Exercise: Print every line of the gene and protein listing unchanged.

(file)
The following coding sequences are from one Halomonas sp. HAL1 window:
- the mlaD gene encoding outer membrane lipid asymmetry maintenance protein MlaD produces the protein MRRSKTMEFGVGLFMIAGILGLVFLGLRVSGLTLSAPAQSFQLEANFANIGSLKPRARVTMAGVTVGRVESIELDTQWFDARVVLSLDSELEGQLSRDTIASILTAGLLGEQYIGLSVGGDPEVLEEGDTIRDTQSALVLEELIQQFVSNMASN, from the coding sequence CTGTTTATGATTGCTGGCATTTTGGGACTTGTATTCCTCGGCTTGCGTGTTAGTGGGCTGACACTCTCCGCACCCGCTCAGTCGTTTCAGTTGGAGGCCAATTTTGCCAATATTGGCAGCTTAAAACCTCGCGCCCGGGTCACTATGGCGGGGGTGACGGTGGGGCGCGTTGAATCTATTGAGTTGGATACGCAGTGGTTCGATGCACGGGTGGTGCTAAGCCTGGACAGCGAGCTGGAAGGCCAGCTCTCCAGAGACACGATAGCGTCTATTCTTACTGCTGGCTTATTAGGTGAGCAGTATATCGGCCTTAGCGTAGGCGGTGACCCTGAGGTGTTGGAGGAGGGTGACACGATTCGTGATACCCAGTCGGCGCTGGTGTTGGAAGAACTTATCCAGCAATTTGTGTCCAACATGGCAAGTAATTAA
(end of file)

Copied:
The following coding sequences are from one Halomonas sp. HAL1 window:
- the mlaD gene encoding outer membrane lipid asymmetry maintenance protein MlaD produces the protein MRRSKTMEFGVGLFMIAGILGLVFLGLRVSGLTLSAPAQSFQLEANFANIGSLKPRARVTMAGVTVGRVESIELDTQWFDARVVLSLDSELEGQLSRDTIASILTAGLLGEQYIGLSVGGDPEVLEEGDTIRDTQSALVLEELIQQFVSNMASN, from the coding sequence CTGTTTATGATTGCTGGCATTTTGGGACTTGTATTCCTCGGCTTGCGTGTTAGTGGGCTGACACTCTCCGCACCCGCTCAGTCGTTTCAGTTGGAGGCCAATTTTGCCAATATTGGCAGCTTAAAACCTCGCGCCCGGGTCACTATGGCGGGGGTGACGGTGGGGCGCGTTGAATCTATTGAGTTGGATACGCAGTGGTTCGATGCACGGGTGGTGCTAAGCCTGGACAGCGAGCTGGAAGGCCAGCTCTCCAGAGACACGATAGCGTCTATTCTTACTGCTGGCTTATTAGGTGAGCAGTATATCGGCCTTAGCGTAGGCGGTGACCCTGAGGTGTTGGAGGAGGGTGACACGATTCGTGATACCCAGTCGGCGCTGGTGTTGGAAGAACTTATCCAGCAATTTGTGTCCAACATGGCAAGTAATTAA